Attorneys for some mini-baccarat players who are fighting Golden Nugget Atlantic City over $1.5 million in disputed winnings accused the casino of trying to trick their clients into a settlement.
Golden Nugget, the attorneys charged, sent letters directly to the players in hopes they would unwittingly surrender their rights to sue the casino. The letters were sent without the attorneys’ consent or knowledge, they said.
“I think it was absolutely inappropriate,” said Mary Chatten , a Moorestown attorney who represents three of the gamblers.
Golden Nugget’s corporate counsel Lauren Ware fired back by claiming the players’ attorneys were blocking attempts to settle the lawsuits. In a statement, Ware said the attorneys are “taking advantage of their clients in refusing to accept the settlement proposal.”
“A significant number of the players continue to gamble at the Golden Nugget and have reached out to the Golden Nugget expressing their desire to settle the case per the terms of the proposal,” Ware said. “However, it appears that their lawyers are in possession of the casino chips and are refusing to give the chips to their clients in order to settle the lawsuit.”
The dispute was discussed Friday during a closed-door management conference with state Superior Court Judge James Isman, who is overseeing the litigation. Afterward, attorneys said Isman ordered Golden Nugget to stop communicating directly with the players.
“The judge made it clear that it was over the line, inappropriate and intolerable,” said Alan Feldman, a Philadelphia lawyer who represents six of the gamblers.
Feldman said Golden Nugget violated the rules of professional conduct by engaging in a form of “subterfuge.” He said Golden Nugget sent letters and placed calls to the gamblers, urging them to sign release forms to drop their lawsuits against the casino. Golden Nugget did so without the approval of the players’ lawyers, Feldman added.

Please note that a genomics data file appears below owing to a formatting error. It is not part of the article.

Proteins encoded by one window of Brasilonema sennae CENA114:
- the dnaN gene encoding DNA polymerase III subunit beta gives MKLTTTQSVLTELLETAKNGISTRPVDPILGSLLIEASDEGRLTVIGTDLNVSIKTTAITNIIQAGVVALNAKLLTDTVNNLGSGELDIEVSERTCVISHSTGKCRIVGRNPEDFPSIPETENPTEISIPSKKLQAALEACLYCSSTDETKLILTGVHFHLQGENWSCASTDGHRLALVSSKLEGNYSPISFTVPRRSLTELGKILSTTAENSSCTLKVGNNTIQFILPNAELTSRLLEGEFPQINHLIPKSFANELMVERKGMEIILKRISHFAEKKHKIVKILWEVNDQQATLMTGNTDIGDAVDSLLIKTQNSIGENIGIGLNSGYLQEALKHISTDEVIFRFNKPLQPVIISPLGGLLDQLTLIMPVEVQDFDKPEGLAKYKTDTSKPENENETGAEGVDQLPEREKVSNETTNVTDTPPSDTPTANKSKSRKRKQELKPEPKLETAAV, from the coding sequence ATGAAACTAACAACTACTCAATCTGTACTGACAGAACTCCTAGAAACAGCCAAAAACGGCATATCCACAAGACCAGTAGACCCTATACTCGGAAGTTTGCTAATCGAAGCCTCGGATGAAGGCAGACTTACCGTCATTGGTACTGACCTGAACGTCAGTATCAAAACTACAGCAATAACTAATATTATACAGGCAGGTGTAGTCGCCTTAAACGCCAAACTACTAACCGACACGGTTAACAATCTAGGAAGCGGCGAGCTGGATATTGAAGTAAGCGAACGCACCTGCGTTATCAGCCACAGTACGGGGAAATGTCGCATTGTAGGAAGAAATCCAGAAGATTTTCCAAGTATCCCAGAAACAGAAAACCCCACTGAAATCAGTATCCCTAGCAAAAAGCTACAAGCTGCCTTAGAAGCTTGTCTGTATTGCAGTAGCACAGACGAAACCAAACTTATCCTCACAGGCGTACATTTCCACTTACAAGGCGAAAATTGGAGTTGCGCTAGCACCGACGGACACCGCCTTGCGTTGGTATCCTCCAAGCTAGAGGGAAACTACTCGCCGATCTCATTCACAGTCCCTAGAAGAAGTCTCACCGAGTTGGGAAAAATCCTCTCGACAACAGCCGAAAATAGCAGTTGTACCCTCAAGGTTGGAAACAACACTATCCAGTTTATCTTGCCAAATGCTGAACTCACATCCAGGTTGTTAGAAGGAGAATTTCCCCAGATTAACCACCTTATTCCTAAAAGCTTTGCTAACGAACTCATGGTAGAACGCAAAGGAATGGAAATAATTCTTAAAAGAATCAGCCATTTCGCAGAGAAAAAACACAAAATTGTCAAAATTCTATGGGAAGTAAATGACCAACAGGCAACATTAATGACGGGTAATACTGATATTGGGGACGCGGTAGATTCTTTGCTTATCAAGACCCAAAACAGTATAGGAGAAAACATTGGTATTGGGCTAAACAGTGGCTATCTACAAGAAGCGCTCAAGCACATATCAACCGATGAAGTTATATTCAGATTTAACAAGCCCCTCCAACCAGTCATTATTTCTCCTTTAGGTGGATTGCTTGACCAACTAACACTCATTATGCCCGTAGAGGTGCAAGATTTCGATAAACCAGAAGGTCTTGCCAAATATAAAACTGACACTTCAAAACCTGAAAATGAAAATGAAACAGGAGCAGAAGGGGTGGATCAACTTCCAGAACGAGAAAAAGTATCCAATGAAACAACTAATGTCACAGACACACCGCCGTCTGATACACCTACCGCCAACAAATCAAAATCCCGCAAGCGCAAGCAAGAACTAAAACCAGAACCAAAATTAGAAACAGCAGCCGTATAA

The dispute stems from a mini-baccarat game played for about 21/2 hours on the night of April 30. According to the Golden Nugget, the game was illegal because the cards were not shuffled. The casino has blamed the vendor that supplied the cards for not preshuffling them before they were put into play.
Golden Nugget has sued 14 mini-baccarat players, saying they ilegally won a total of $1,536,700. The players cashed out $558,900 in chips immediately after the game had ended. About $977,800 in chips have yet to be redeemed.
The gamblers, all of whom are of Asian descent, responded to Golden Nugget’s litigation by filing countersuits claiming they were victims of racial discrimination. Golden Nugget has denied the allegation.
Golden Nugget claims the gamblers took advantage of the unshuffled cards, increasing their bets from $10 to $5,000. As the mini-baccarat game went on, the unshuffled cards repeatedly came out in the same pattern, allowing gamblers to win 41 consecutive hands. Gamblers, though, denied any wrongdoing.
Isman ruled in the gamblers’ favor Aug. 31, ordering Golden Nugget to allow them to cash in their remaining chips. However, Isman has held up the actual payment of the chips until an appeals court rules in the case.
Golden Nugget had until Monday to seek an appeal, but decided on a different strategy on Friday — one that will delay the case for at least two months, attorneys said. The casino has filed a new motion asking Isman to reconsider his ruling. He isn’t expected to consider the motion until November, attorneys said.
The new motion will give Golden Nugget more time to seek an appeal, delaying the case even further, the attorneys said.
“I view it as a delaying tactic,” said Mark Pfeffer , an Atlantic City lawyer who represents one of the gamblers.
Pfeffer said he intends to file a new motion asking Isman to dissolve his previous order holding up payment of the remaining gambling chips until an appeals court rules in the case. Pfeffer wants the players to be paid immediately, although they would still be able to continue their suits against the casino.
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